PCS demands formal talks on pay

08 Mar 2018

PCS is calling on branches to prepare for a statutory ballot on pay to put pressure on a government that has so far failed to enter into formal talks to fund above-inflation pay rises across the civil service.

Meeting on Tuesday (6 March) our national executive agreed to write to Cabinet Office minister David Lidington to demand immediate talks on our national pay claim for a fully-funded 5% or £1,200, whichever is the greater.

Research published this week, commissioned by our union from the Class think-tank shows how the government’s claim to have ended the pay cap rings hollow in the civil service and related areas. The analysis shows that not only has the government not sought to fund pay increases above the 1% pay cap, in some of the major departments the resource departmental expenditure limits show significant shortfalls in resources to even meet the 1% pay cap. Cuts in jobs or other expenditure would be expected. Our senior reps are telling us that the employer is already looking in individual departments to sacrifice our members’ hours, terms and conditions in return for a deal on pay.

That there have been no negotiations on pay in the civil service, and the government has made no provision for an increase above 1% for its own workforce, is absolutely unacceptable when other parts of the public sector have received offers and/or are in formal talks over pay.

At a meeting with parliamentary secretary at the Cabinet Office, Oliver Dowden, on 27 February where we pointed out that we had received no formal response to our claim. We made it clear that we had a mandate from the overwhelming result of our consultative ballot upon which we would act if there was no progress in sight. We have had no response from the minister to date.

Political campaigning

We are continuing our political work to make our case on pay.  We held a successful parliamentary rally on Tuesday night themed “All public sector workers deserve a pay rise”Speakers included PCS General Secretary Mark Serwotka, shadow chancellor John McDonnell MP, director of Class Faiza Shaheen, Unite assistant general secretary Gail Cartmail, and NEU president Louise Regan.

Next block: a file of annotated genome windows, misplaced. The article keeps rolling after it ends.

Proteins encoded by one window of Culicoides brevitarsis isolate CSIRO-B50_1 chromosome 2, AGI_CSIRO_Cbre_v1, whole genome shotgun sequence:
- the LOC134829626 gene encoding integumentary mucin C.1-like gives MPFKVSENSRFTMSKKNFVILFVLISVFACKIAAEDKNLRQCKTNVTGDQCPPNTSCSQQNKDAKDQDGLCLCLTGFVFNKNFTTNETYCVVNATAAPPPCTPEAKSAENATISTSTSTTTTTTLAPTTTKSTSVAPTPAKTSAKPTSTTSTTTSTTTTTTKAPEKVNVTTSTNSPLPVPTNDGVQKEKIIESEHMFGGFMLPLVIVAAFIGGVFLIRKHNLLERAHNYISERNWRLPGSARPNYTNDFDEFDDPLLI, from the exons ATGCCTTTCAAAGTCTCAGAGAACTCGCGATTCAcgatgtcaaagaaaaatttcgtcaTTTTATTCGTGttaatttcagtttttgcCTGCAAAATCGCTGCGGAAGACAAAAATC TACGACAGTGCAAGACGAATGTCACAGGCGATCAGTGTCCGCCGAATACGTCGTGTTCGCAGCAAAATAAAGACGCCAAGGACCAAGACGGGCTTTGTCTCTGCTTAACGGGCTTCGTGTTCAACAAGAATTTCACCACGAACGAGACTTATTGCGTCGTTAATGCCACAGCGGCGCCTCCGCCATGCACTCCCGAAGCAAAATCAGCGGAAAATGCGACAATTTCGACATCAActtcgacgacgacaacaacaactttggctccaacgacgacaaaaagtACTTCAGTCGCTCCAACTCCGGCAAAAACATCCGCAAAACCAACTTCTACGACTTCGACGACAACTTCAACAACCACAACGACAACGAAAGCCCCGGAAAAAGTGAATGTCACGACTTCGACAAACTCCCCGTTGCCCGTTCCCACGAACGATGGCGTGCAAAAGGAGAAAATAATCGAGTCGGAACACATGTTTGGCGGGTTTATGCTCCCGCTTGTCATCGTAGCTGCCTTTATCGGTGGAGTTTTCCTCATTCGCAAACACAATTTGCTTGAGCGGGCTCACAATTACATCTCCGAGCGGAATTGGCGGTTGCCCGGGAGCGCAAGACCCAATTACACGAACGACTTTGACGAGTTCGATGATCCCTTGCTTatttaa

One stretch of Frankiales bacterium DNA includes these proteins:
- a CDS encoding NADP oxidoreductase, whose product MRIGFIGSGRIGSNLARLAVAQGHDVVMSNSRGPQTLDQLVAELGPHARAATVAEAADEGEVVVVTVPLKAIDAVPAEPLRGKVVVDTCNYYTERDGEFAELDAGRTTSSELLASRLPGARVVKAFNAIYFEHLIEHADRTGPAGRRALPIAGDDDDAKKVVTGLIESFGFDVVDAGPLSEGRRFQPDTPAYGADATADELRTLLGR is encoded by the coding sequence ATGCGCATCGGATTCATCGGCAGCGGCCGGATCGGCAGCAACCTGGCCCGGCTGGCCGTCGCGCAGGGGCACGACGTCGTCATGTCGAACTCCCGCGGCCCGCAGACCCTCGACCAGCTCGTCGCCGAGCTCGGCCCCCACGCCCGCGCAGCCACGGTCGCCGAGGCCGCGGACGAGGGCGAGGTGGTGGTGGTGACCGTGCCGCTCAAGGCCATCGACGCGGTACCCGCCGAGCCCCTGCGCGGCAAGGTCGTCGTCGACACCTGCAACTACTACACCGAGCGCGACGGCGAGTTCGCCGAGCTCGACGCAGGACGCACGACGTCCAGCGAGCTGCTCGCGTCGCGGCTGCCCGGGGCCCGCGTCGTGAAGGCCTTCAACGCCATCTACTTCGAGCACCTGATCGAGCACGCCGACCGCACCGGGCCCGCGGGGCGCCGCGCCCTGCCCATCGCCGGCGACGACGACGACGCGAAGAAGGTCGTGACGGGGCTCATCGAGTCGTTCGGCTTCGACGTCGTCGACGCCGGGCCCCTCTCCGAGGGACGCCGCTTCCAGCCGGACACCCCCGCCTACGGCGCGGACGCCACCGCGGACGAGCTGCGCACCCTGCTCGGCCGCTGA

Mark highlighted at the packed meeting the range of occupations covered by our union keeping this country going.

He said: "A 20% pay cut since 2010 has hammered our members purses and wallets. We need to take our campaign to the next level now to force the government to act.

“We should say to the government - it's not 200,000 PCS members you have a dispute with, its 2 million public sector workers as we all deserve a pay rise.”

The spring budget statement on Tuesday (13 March) will be a focus for activity around public sector pay. We have organised a Facebook Live event to respond to it and in a major coup for PCS, John McDonnell will be taking part and answering members’ questions.

The TUC major demonstration on Saturday, 12 May theme is “a new deal for working people”.  We are mobilising nationally for it and urging our members and supporters from across the UK to join us and thousands of others from across the union movement as we march to call for a fully-funded 5% pay rise for all civil servants.

Getting ballot ready

It is clear from the lack of response to our national pay claim that we need now to increase the pressure on the employer on pay and speed up our work to get ready for a statutory national ballot on industrial action if the government does not make a positive response to our claim. Branches are working hard to be prepare for a possible ballot.

Our NEC is meeting towards the end of the month to consider the timing of any necessary statutory ballot. 

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